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August 14, 2017

More notable talk by Prez Trump about possible use of his pardon authority

As noted in this post from a few weeks ago, Prez Trump earlier this summer got more than a few media members and academic talking about the historic presidential clemency authority when he reportedly starting asking about his whether he could pardon folks potential caught up in the on-going Russia investigation.  Today brings more summer pardon talk from Prez Trump, but with a notably different (though also controversial) target.  This Fox News piece, headlined "Trump 'seriously considering' a pardon for ex-Sheriff Joe Arpaio," provides the details:

President Trump may soon issue a pardon for Joe Arpaio, the colorful former Arizona sheriff who was found guilty two weeks ago of criminal contempt for defying a state judge’s order to stop traffic patrols targeting suspected undocumented immigrants.  In his final years as Maricopa County sheriff, Arpaio had emerged as a leading opponent of illegal immigration.

“I am seriously considering a pardon for Sheriff Arpaio,” the president said Sunday, during a conversation with Fox News at his club in Bedminster, N.J. “He has done a lot in the fight against illegal immigration.  He’s a great American patriot and I hate to see what has happened to him.”  Trump said the pardon could happen in the next few days, should he decide to do so.

Arpaio, 85, was convicted by U.S. District Judge Susan Bolton of misdemeanor contempt of court for willfully disregarding an Arizona judge’s order in 2011 to stop the anti-immigrant traffic patrols. Arpaio had maintained the law enforcement patrols for 17 months thereafter.  The man who built a controversial national reputation as “America’s toughest sheriff” admitted he prolonged his patrols, but insisted he did not intend to break the law because one of his former attorneys did not explain to him the full measure of restrictions contained in the court order.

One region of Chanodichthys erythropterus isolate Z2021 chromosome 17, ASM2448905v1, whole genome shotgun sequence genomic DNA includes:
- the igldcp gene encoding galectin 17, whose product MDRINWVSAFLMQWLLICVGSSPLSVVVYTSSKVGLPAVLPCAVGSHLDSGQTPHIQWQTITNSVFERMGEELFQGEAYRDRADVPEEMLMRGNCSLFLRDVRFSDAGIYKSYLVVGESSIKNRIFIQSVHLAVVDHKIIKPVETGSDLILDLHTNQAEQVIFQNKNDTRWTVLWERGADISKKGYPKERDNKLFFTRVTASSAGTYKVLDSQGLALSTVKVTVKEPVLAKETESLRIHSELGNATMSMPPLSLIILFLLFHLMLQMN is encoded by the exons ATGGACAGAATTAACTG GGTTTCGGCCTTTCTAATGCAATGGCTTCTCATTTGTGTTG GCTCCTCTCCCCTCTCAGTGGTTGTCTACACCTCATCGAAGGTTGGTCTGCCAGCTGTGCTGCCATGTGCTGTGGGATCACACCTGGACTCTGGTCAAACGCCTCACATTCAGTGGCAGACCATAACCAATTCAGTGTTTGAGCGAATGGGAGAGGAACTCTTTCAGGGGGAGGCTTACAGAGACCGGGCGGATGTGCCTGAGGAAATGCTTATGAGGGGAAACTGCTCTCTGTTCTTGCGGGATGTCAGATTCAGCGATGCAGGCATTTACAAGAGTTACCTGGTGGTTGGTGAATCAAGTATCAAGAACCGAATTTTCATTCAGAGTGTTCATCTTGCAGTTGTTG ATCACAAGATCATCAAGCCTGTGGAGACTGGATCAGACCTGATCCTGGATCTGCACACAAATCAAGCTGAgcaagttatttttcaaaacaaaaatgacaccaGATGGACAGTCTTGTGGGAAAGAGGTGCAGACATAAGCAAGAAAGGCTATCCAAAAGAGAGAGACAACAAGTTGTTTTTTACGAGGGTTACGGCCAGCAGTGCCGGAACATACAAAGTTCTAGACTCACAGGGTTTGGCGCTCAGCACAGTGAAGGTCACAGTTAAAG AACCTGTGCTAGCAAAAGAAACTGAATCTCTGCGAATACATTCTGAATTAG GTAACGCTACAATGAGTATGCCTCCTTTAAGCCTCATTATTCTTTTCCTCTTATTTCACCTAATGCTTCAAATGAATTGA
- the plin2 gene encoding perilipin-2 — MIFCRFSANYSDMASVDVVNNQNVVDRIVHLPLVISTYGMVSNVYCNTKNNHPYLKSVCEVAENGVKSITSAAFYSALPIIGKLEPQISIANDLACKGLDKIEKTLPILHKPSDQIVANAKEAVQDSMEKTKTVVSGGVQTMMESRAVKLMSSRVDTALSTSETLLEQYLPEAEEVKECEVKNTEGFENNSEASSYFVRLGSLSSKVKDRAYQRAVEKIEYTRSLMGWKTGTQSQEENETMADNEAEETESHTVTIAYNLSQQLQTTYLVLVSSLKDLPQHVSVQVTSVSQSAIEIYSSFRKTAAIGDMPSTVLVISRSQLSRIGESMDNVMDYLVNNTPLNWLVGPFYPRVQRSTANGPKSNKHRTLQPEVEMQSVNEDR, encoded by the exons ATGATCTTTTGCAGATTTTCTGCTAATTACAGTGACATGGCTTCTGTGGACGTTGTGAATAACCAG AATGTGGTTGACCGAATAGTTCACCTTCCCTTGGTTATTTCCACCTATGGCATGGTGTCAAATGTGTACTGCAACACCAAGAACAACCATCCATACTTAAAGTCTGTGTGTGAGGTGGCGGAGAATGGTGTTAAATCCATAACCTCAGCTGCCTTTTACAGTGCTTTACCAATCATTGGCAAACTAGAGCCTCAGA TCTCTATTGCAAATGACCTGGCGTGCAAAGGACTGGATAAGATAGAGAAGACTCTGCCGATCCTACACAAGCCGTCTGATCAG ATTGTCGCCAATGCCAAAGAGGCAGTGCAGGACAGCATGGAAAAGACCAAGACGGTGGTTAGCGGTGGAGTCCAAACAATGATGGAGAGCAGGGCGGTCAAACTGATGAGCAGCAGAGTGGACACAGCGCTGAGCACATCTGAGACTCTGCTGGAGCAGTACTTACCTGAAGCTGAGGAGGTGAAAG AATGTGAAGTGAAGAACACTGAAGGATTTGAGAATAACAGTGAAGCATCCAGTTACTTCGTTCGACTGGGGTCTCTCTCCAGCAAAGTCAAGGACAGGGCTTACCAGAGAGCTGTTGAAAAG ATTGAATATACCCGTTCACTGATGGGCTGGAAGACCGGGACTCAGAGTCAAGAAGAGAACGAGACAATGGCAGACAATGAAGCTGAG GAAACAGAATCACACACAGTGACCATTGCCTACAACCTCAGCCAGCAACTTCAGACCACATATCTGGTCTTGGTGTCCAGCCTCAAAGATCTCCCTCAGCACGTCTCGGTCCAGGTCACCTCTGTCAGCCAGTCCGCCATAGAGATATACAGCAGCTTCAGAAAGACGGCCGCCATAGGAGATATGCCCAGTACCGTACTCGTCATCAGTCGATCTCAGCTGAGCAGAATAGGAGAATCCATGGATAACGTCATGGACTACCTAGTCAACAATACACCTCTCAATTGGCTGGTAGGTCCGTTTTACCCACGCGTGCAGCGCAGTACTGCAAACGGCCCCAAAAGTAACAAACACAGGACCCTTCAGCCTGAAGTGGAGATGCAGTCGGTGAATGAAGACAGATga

He is expected to be sentenced on Oct. 5 and could face up to six months in jail.  However, since he is 85 years old and has no prior convictions, some attorneys doubt he will receive any jail time.

Citing his long service as “an outstanding sheriff,” the president said Arpaio is admired by many Arizona citizens who respected his tough-on-crime approach.  Arpaio’s widely publicized tactics included forcing inmates to wear pink underwear and housing them in desert tent camps where temperatures often climbed well past 100 degrees Fahrenheit.  He also controversially brought back chain gains, including a voluntary chain gang for women prisoners.

Civil liberties and prisoner advocates as well as supporters of immigrants’ rights have criticized Arpaio for years, culminating in his prosecution.  He lost his bid for reelection last year. “Is there anyone in local law enforcement who has done more to crack down on illegal immigration than Sheriff Joe?” asked Trump. “He has protected people from crimes and saved lives.  He doesn’t deserve to be treated this way.”

Stopping the flow of undocumented immigrants across the southern U.S. border was a central theme of the president’s campaign. Arpaio endorsed Trump in January 2016. Trump indicated he may move quickly should he decide to issue a presidential pardon. “I might do it right away, maybe early this week. I am seriously thinking about it.”

Trump could decide to await the outcome of an appeal by Arpaio’s lawyers who contend their client’s case should have been decided by a jury, not a judge.  In a statement after the verdict, his attorneys stated, “The judge’s verdict is contrary to what every single witness testified in the case.  Arpaio believes that a jury would have found in his favor, and that it will.”

Reached Monday for reaction to the possible pardon, Arpaio expressed surprise that Trump was aware of his legal predicament. “I am happy he understands the case,” he told Fox News. “I would accept the pardon because I am 100 percent not guilty.”  The former sheriff said he will continue to be a strong supporter of the president regardless of whether he receives a pardon.  But he also voiced concern that a pardon might cause problems for Trump, saying, “I would never ask him for a pardon, especially if it causes heat. I don’t want to do anything that would hurt the president.”